Five former aides to Bernard Madoff, who spent decades working for his firm, were found guilty of helping run the biggest Ponzi scheme in U.S. history, a $17.5 billion fraud exposed by the 2008 financial crisis.
The five aides to Bernard Madoff who helped perpetrate the biggest Ponzi scheme in U.S. history never had a chance once deliberations began, jurors who delivered a guilty verdict on all 31 counts said.
Eric A. Bloom, chief executive officer of the failed investment firm Sentinel Management Group Inc., fraudulently misled its clients about how their assets were being used, a prosecutor told a federal court jury.
JPMorgan Chase & Co. and directors including Chief Executive Officer Jamie Dimon were sued by an investor for creating “a culture of lawlessness” that led to billions of dollars in settlements tied to mortgage-backed securities and Bernard Madoff’s Ponzi scheme.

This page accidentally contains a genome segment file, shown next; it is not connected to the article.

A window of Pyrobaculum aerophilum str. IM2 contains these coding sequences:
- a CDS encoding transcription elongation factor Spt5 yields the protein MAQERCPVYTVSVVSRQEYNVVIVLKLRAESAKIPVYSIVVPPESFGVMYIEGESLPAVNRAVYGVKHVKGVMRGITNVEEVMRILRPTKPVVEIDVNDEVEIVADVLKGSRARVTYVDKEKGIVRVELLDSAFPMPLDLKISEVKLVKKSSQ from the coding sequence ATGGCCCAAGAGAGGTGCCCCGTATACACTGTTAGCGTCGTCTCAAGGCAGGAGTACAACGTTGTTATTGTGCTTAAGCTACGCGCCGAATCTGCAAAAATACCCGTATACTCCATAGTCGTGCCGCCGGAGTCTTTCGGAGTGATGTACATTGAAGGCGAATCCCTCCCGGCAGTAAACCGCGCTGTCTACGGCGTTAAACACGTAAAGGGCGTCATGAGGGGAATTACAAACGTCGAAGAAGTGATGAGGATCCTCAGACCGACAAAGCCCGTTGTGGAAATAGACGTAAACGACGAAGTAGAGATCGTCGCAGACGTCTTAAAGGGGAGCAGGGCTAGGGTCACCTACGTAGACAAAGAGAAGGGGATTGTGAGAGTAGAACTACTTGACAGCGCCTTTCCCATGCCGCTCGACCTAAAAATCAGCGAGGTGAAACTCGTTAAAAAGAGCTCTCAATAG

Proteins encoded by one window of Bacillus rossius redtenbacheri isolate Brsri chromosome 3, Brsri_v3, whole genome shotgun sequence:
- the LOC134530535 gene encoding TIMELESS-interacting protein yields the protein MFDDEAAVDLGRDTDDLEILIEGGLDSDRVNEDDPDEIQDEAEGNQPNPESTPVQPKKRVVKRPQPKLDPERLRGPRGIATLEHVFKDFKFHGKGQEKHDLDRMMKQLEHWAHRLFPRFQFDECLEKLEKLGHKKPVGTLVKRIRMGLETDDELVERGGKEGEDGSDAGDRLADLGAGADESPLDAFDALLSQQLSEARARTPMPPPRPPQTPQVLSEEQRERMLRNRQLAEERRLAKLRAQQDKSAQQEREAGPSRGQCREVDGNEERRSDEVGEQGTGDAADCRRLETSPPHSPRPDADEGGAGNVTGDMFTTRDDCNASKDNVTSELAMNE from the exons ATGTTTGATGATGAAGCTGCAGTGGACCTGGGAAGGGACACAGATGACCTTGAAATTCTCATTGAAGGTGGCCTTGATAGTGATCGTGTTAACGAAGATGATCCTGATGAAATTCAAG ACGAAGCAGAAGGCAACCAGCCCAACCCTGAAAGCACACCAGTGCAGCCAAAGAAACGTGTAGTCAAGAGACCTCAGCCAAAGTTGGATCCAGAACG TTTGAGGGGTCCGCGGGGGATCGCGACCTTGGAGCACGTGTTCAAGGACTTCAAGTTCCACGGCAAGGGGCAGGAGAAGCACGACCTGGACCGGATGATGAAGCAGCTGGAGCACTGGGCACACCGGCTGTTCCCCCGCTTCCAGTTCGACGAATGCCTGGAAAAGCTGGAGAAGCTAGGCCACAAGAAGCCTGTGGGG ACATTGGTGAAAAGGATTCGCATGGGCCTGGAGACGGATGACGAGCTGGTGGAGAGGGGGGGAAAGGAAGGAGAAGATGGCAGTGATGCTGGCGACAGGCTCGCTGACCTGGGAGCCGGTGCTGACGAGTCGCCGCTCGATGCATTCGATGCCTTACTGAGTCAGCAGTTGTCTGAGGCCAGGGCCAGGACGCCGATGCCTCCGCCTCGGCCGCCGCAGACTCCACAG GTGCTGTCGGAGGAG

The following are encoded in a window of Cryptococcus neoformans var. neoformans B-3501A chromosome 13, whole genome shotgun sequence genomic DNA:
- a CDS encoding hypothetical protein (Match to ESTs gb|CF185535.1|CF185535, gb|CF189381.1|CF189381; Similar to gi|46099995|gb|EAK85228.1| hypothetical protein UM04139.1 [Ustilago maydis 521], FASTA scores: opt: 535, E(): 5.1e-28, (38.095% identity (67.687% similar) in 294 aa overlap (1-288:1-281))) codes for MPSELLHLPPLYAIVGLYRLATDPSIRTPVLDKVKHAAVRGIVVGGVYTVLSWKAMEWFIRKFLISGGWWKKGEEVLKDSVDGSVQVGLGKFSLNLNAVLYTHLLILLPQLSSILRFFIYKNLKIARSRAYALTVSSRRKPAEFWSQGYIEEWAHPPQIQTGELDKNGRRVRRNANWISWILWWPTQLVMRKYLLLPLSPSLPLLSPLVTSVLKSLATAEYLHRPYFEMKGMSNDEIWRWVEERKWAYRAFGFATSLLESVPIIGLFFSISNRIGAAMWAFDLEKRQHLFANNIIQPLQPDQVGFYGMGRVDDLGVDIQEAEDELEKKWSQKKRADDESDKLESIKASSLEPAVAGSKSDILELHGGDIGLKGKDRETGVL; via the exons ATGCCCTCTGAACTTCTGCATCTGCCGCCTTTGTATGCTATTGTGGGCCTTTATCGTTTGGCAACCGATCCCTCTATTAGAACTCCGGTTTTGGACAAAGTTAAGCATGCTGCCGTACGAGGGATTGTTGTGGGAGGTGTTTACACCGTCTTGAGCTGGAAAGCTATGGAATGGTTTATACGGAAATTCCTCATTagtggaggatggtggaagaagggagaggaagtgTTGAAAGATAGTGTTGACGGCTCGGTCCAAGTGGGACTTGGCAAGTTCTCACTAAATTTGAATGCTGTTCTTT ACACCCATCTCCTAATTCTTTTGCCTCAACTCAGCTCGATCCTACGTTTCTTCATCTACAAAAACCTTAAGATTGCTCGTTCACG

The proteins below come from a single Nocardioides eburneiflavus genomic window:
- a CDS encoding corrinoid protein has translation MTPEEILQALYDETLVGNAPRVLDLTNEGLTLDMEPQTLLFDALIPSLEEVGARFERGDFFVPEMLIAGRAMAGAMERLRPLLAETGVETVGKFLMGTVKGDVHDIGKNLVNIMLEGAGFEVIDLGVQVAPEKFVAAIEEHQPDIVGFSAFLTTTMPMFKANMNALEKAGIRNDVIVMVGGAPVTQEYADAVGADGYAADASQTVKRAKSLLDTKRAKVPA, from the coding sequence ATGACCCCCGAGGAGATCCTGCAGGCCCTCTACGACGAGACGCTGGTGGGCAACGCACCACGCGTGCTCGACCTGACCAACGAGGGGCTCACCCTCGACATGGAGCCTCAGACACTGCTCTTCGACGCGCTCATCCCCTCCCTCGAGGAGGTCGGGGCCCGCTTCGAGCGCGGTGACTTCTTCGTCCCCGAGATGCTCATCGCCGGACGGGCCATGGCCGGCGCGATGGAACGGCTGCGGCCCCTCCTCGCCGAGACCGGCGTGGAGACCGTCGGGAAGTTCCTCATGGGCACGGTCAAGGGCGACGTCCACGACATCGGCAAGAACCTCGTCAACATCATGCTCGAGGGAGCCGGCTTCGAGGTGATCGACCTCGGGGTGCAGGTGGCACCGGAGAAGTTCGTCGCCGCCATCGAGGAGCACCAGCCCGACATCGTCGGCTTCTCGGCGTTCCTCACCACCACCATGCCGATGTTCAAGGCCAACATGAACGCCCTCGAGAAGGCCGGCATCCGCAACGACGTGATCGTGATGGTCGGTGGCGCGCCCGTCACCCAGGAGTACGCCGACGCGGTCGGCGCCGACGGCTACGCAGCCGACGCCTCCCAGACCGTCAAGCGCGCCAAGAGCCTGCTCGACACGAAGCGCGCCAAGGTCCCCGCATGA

Dmitry Firtash, the Ukrainian billionaire arrested in Vienna on a U.S. warrant last week, was released from jail after Austrian police checked the origin of his 125 million euro ($172 million) bail payment.
The jury deciding the fate of five of Bernard Madoff’s former employees charged with aiding his $17.5 billion Ponzi scheme will resume deliberations today with 11 members after one fell ill and was dismissed by a judge.
Jury deliberations in the trial of five former employees of Bernard Madoff accused of aiding his $17.5 billion Ponzi scheme were delayed a second day due to a sick juror, prompting the judge presiding over the case to call a hearing today in Manhattan federal court.
A federal jury in Manhattan continued deliberations for a second day in the trial of five former aides to Bernard Madoff accused of aiding his $17.5 billion Ponzi scheme -- the biggest in U.S. history.